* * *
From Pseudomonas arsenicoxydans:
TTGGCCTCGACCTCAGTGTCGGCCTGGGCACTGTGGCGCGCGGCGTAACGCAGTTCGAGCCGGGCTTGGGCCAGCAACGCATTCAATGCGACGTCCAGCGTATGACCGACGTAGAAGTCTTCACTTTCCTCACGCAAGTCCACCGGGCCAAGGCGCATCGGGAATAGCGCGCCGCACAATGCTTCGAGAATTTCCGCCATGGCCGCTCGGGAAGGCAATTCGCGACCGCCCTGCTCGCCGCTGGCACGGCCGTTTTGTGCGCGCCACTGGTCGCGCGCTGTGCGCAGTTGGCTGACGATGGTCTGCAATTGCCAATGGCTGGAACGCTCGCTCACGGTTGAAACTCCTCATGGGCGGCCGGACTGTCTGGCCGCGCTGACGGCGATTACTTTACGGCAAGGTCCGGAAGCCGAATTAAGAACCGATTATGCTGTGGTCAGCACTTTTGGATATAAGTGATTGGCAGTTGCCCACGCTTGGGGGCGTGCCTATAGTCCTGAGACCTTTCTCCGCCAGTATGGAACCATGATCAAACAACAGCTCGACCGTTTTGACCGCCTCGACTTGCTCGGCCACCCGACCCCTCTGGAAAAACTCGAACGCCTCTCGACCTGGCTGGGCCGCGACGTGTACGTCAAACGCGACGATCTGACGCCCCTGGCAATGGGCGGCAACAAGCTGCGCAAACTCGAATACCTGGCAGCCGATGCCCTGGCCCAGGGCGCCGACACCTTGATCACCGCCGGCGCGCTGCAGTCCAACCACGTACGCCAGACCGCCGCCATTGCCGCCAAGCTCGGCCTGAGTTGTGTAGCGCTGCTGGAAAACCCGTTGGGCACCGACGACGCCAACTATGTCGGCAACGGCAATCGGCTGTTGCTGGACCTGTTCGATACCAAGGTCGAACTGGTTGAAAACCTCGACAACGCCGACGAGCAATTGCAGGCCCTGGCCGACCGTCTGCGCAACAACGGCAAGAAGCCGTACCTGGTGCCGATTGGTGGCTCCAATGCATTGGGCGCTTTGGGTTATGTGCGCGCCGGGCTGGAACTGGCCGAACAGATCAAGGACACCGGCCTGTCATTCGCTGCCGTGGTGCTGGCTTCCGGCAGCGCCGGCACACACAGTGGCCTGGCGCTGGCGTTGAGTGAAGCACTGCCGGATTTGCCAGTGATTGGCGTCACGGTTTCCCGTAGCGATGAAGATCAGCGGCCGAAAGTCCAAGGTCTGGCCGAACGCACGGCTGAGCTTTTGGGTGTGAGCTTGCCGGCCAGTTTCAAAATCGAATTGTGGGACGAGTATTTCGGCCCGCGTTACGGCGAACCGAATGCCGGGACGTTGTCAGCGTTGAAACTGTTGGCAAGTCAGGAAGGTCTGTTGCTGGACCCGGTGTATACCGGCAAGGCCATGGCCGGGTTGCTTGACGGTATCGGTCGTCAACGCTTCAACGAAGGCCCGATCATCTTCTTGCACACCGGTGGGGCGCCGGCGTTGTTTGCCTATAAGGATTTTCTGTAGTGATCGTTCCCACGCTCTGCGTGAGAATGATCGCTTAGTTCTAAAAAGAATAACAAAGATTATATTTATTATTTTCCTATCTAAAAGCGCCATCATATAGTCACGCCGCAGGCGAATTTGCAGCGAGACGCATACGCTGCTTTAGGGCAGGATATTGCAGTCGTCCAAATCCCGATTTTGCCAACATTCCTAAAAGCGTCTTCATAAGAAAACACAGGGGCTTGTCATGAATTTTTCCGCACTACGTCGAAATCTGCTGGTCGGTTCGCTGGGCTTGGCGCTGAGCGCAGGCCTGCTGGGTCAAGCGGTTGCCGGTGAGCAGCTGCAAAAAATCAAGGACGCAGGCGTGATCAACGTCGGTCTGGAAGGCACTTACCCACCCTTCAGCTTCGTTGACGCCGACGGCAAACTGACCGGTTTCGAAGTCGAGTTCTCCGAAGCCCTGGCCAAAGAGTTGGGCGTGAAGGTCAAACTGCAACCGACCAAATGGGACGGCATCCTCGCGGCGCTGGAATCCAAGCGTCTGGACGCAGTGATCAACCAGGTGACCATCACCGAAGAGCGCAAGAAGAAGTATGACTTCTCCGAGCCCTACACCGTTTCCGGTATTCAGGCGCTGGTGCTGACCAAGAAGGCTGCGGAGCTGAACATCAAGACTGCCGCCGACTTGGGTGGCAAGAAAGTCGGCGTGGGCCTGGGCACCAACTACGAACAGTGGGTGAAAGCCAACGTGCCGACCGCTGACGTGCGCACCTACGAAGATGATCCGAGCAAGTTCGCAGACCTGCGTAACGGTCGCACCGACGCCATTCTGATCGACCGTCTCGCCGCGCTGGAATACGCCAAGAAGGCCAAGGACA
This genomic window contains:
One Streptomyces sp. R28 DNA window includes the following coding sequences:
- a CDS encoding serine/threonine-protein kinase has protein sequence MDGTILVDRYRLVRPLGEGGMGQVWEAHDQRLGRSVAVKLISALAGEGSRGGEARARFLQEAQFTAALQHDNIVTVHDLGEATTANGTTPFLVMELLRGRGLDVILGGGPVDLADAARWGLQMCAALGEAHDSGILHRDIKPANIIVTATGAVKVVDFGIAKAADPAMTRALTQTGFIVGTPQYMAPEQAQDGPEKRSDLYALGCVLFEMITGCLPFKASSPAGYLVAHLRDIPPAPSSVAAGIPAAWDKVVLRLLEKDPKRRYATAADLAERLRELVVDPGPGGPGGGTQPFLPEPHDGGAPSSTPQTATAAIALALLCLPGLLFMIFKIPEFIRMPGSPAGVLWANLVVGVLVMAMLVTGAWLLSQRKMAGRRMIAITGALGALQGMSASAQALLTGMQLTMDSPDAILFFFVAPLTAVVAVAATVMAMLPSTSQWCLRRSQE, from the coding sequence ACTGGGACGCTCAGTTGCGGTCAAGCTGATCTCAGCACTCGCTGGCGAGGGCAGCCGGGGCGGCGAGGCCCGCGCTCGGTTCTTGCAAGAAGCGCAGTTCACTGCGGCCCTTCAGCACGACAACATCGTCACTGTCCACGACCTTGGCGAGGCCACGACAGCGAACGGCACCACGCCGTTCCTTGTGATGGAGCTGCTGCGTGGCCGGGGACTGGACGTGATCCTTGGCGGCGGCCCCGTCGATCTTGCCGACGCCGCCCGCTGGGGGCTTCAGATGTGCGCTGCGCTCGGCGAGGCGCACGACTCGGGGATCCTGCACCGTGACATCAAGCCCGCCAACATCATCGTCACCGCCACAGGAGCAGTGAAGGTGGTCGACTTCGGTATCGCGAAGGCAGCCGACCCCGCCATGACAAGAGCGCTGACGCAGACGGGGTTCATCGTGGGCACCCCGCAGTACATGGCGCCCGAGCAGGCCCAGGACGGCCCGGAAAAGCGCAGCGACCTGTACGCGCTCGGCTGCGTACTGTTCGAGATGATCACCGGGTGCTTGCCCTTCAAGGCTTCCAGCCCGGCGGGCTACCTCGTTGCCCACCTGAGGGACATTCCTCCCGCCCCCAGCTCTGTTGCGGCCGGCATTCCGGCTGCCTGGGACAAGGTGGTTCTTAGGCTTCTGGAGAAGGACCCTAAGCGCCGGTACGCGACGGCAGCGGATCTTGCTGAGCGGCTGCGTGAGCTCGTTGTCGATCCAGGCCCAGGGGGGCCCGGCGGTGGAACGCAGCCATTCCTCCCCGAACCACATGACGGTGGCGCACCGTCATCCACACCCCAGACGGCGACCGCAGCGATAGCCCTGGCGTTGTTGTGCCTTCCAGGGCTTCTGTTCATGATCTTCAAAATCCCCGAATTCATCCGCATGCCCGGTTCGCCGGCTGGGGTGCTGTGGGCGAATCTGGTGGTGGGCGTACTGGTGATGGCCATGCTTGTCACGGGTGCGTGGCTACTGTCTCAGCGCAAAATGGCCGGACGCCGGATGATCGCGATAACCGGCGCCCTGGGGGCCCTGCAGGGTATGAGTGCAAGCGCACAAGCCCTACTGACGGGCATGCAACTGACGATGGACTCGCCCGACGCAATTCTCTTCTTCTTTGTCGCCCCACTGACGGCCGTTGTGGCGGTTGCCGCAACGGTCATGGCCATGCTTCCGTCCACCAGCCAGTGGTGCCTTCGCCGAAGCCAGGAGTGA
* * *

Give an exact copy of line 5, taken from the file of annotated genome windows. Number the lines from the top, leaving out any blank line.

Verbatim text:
- a CDS encoding serine/threonine-protein kinase has protein sequence MDGTILVDRYRLVRPLGEGGMGQVWEAHDQRLGRSVAVKLISALAGEGSRGGEARARFLQEAQFTAALQHDNIVTVHDLGEATTANGTTPFLVMELLRGRGLDVILGGGPVDLADAARWGLQMCAALGEAHDSGILHRDIKPANIIVTATGAVKVVDFGIAKAADPAMTRALTQTGFIVGTPQYMAPEQAQDGPEKRSDLYALGCVLFEMITGCLPFKASSPAGYLVAHLRDIPPAPSSVAAGIPAAWDKVVLRLLEKDPKRRYATAADLAERLRELVVDPGPGGPGGGTQPFLPEPHDGGAPSSTPQTATAAIALALLCLPGLLFMIFKIPEFIRMPGSPAGVLWANLVVGVLVMAMLVTGAWLLSQRKMAGRRMIAITGALGALQGMSASAQALLTGMQLTMDSPDAILFFFVAPLTAVVAVAATVMAMLPSTSQWCLRRSQE, from the coding sequence ACTGGGACGCTCAGTTGCGGTCAAGCTGATCTCAGCACTCGCTGGCGAGGGCAGCCGGGGCGGCGAGGCCCGCGCTCGGTTCTTGCAAGAAGCGCAGTTCACTGCGGCCCTTCAGCACGACAACATCGTCACTGTCCACGACCTTGGCGAGGCCACGACAGCGAACGGCACCACGCCGTTCCTTGTGATGGAGCTGCTGCGTGGCCGGGGACTGGACGTGATCCTTGGCGGCGGCCCCGTCGATCTTGCCGACGCCGCCCGCTGGGGGCTTCAGATGTGCGCTGCGCTCGGCGAGGCGCACGACTCGGGGATCCTGCACCGTGACATCAAGCCCGCCAACATCATCGTCACCGCCACAGGAGCAGTGAAGGTGGTCGACTTCGGTATCGCGAAGGCAGCCGACCCCGCCATGACAAGAGCGCTGACGCAGACGGGGTTCATCGTGGGCACCCCGCAGTACATGGCGCCCGAGCAGGCCCAGGACGGCCCGGAAAAGCGCAGCGACCTGTACGCGCTCGGCTGCGTACTGTTCGAGATGATCACCGGGTGCTTGCCCTTCAAGGCTTCCAGCCCGGCGGGCTACCTCGTTGCCCACCTGAGGGACATTCCTCCCGCCCCCAGCTCTGTTGCGGCCGGCATTCCGGCTGCCTGGGACAAGGTGGTTCTTAGGCTTCTGGAGAAGGACCCTAAGCGCCGGTACGCGACGGCAGCGGATCTTGCTGAGCGGCTGCGTGAGCTCGTTGTCGATCCAGGCCCAGGGGGGCCCGGCGGTGGAACGCAGCCATTCCTCCCCGAACCACATGACGGTGGCGCACCGTCATCCACACCCCAGACGGCGACCGCAGCGATAGCCCTGGCGTTGTTGTGCCTTCCAGGGCTTCTGTTCATGATCTTCAAAATCCCCGAATTCATCCGCATGCCCGGTTCGCCGGCTGGGGTGCTGTGGGCGAATCTGGTGGTGGGCGTACTGGTGATGGCCATGCTTGTCACGGGTGCGTGGCTACTGTCTCAGCGCAAAATGGCCGGACGCCGGATGATCGCGATAACCGGCGCCCTGGGGGCCCTGCAGGGTATGAGTGCAAGCGCACAAGCCCTACTGACGGGCATGCAACTGACGATGGACTCGCCCGACGCAATTCTCTTCTTCTTTGTCGCCCCACTGACGGCCGTTGTGGCGGTTGCCGCAACGGTCATGGCCATGCTTCCGTCCACCAGCCAGTGGTGCCTTCGCCGAAGCCAGGAGTGA